Yesterday was hot and sunny. The students had no issues with observations last night.
This morning has been sunny, warm and still.
The NWS in Boulder, CO, forecasts a mostly sunny day, with a 10% chance of isolated showers and thunderstorms, and a high temperature of 93 F. The winds will be from the west at 6-8 mph, becoming east northeast in the afternoon. This evening will be partly cloudy, with a low temperature of 64 F. The winds will be from the east northeast at 5-7 mph, becoming light and variable after midnight.
The NWS in Boulder, CO, has issued a Hazardous Weather Outlook concerning hot, dry weather again today.
The visible satellite image shows no clouds over the state today. This image has been excluded from today’s post.
The 12 Z upper air sounding from Boulder shows a drier atmosphere today as compared to yesterday. There was 0.52 inches of precipitable water present in the column. There was no Convective Available Potential Energy (CAPE) and no Convective Inhibition (CINH). The Lifted Condensation Level (LCL) was 1287 m. There was a large thermal inversion near the surface, and the 0-3 km average lapse rate was 4.3 C/km.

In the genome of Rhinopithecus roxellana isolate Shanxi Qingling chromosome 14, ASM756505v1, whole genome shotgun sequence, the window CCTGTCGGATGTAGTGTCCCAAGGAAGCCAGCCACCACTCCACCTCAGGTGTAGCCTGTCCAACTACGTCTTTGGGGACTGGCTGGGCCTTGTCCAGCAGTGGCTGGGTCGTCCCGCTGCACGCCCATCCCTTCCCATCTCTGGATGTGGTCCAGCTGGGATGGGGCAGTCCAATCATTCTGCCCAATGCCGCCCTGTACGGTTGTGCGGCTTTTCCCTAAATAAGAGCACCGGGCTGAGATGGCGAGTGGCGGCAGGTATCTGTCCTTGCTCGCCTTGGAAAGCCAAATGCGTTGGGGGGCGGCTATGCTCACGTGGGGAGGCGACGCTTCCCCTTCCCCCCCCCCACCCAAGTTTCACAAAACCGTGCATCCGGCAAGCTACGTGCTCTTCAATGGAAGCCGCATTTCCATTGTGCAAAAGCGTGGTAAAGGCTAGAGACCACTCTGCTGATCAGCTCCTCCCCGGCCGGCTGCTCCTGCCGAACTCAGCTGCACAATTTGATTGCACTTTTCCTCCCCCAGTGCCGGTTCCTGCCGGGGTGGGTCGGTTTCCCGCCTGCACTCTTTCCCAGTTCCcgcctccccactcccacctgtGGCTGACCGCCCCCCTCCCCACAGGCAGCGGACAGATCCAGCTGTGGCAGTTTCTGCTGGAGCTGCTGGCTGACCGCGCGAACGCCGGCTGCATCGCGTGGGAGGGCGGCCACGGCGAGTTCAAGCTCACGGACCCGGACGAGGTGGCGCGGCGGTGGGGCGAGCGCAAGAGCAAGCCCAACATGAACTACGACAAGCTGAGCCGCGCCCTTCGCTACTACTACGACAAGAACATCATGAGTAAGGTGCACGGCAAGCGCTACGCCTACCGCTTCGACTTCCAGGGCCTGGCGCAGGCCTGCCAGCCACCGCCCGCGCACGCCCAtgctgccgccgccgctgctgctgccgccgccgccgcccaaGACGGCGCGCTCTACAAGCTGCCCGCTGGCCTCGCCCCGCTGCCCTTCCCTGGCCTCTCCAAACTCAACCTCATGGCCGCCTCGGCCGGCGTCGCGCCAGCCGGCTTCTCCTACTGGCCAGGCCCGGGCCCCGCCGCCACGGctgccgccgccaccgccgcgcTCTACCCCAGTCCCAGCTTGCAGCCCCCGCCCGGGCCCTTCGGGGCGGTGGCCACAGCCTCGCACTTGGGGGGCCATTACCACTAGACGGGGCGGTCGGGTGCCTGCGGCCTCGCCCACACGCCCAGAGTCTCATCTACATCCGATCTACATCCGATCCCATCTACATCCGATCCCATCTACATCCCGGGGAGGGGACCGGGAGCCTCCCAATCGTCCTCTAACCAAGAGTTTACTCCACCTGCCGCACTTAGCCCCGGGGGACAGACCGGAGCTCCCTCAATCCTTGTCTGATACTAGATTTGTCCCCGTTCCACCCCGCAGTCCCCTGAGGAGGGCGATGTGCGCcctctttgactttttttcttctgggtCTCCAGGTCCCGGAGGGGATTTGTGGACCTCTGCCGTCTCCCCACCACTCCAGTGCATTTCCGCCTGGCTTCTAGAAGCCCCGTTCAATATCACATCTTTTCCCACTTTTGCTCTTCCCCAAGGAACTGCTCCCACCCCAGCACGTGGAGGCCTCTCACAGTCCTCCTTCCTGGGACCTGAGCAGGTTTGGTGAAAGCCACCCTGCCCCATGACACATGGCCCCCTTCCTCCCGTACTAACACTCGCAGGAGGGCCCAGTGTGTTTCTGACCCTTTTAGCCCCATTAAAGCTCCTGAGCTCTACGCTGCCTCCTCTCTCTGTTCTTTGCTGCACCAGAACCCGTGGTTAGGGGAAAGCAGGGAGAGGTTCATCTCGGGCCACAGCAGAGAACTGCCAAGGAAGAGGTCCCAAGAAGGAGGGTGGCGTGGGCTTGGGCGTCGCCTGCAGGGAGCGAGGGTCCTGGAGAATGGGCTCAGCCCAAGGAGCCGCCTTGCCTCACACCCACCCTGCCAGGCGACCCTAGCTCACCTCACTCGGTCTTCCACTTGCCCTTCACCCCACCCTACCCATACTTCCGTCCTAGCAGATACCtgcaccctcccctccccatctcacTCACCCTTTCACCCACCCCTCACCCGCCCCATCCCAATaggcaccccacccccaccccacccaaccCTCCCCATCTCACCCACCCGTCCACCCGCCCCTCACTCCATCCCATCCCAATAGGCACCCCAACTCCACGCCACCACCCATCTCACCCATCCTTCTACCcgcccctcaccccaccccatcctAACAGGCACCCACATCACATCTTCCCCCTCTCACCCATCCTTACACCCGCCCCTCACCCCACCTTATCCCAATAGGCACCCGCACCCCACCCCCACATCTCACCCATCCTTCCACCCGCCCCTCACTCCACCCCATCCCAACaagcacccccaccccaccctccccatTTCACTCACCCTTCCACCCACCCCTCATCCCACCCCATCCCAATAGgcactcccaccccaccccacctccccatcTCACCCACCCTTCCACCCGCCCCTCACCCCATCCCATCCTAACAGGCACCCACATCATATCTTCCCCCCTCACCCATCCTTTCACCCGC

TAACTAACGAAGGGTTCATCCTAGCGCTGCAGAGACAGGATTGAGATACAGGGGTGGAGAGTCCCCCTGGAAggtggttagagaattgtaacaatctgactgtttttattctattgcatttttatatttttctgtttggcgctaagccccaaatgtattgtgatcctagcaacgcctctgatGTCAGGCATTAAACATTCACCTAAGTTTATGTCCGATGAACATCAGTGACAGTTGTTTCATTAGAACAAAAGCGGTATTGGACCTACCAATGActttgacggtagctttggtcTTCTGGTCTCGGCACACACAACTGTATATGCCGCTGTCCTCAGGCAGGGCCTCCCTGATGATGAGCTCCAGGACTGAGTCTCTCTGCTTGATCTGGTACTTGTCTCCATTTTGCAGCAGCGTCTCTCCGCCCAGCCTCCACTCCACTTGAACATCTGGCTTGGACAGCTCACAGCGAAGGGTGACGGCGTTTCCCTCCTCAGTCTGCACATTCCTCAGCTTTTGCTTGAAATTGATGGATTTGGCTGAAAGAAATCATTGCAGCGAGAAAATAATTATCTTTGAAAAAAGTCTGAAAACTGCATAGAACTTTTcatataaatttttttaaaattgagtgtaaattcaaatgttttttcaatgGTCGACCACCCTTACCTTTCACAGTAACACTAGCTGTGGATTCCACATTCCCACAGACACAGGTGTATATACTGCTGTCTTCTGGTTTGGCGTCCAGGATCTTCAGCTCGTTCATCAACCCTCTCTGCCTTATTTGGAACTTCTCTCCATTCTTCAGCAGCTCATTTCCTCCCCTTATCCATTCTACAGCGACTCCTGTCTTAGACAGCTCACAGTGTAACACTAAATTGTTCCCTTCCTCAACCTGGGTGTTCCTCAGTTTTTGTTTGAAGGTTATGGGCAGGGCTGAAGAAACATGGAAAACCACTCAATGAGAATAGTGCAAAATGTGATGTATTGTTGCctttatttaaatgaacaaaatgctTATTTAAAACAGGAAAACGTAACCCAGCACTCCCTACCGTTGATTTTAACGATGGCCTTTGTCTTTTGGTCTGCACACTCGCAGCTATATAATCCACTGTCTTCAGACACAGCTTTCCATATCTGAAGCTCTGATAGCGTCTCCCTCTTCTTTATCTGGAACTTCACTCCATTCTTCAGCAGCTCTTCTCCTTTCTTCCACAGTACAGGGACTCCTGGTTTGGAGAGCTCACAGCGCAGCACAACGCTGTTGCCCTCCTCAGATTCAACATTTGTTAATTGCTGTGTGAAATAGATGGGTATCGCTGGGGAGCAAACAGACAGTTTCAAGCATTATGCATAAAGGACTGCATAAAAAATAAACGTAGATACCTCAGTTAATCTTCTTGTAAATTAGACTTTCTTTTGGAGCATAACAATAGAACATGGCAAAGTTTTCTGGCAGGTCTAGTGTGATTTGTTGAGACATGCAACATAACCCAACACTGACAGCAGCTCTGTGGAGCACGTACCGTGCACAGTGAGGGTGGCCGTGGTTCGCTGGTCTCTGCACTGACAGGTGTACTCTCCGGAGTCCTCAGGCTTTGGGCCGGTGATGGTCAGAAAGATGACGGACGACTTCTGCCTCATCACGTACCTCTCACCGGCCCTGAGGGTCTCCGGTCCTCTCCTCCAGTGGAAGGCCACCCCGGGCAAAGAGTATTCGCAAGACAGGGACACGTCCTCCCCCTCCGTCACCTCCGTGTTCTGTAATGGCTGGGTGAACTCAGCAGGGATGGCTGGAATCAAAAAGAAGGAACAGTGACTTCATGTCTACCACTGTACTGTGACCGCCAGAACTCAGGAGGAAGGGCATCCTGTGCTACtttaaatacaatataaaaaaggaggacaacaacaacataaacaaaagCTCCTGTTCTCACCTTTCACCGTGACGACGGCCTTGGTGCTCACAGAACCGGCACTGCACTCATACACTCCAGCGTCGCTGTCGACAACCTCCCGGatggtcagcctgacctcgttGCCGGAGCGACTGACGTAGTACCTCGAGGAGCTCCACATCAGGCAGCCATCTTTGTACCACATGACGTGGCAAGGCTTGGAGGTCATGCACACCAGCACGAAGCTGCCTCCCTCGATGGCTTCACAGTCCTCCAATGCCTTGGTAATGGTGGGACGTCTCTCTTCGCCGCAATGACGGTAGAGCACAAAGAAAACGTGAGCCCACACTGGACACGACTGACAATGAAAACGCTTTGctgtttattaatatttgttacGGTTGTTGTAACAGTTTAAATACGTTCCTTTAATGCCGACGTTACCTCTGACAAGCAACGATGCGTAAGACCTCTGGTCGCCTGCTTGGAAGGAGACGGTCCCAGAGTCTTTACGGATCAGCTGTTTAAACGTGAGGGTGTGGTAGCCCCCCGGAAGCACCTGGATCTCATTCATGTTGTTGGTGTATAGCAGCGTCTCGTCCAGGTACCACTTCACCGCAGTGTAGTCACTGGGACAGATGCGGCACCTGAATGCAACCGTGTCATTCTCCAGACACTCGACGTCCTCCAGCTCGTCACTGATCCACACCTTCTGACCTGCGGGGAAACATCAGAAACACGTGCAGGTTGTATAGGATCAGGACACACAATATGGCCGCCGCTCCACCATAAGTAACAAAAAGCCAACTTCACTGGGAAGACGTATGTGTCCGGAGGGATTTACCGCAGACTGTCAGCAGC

The hodograph shows that there was 14 kts low-level shear (due mostly to directional changes) and 23 kts deep-layer shear (due mostly to speed changes).
The surface observations (from the SPC Mesoscale Analysis Map) show mild temperatures and moderate humidity, based on the dewpoints. The skies are clear, and the winds are generally southerly, statewide.
The surface pressure chart shows that there are no strong pressure systems or gradients over the state this morning. The RAP shows that the pressure will drop with diurnal heating, but no strong pressure gradients are expected over Colorado.
The NAM 250 mb chart shows varied, light flow over the state today.
The HRRR simulated reflectivity shows no precipitation is likely today in the Denver Metro area.
The HRRR predicts that the high temperatures for Boulder will peak in the mid 90’s by 23 Z.
The HRRR dewpoints will hit their peak in the mid 40’s by 16 Z.
The HRRR shows that the winds in the Denver area will remain light. This image has been excluded from today’s post.
The NAM shows skies partly cloudy during our observation window, clearing out towards the end.
The HRRR shows significantly less cloud cover through the observation window.
Today will be a warm, sunny and still. I am tending towards the skies being even drier than the HRRR seems to think. The storms will stay to our west, and I just don’t see those clouds lingering for long. All teams will probably observe tonight.
Thank you for reading my post.
The forecasts from the National Weather Service are from The NWS Homepage
The upper air soundings and mesoscale analysis plots are from the Storm Prediction Center website.
The satellite data, model data, and forecasted soundings are from College of DuPage – SATRAD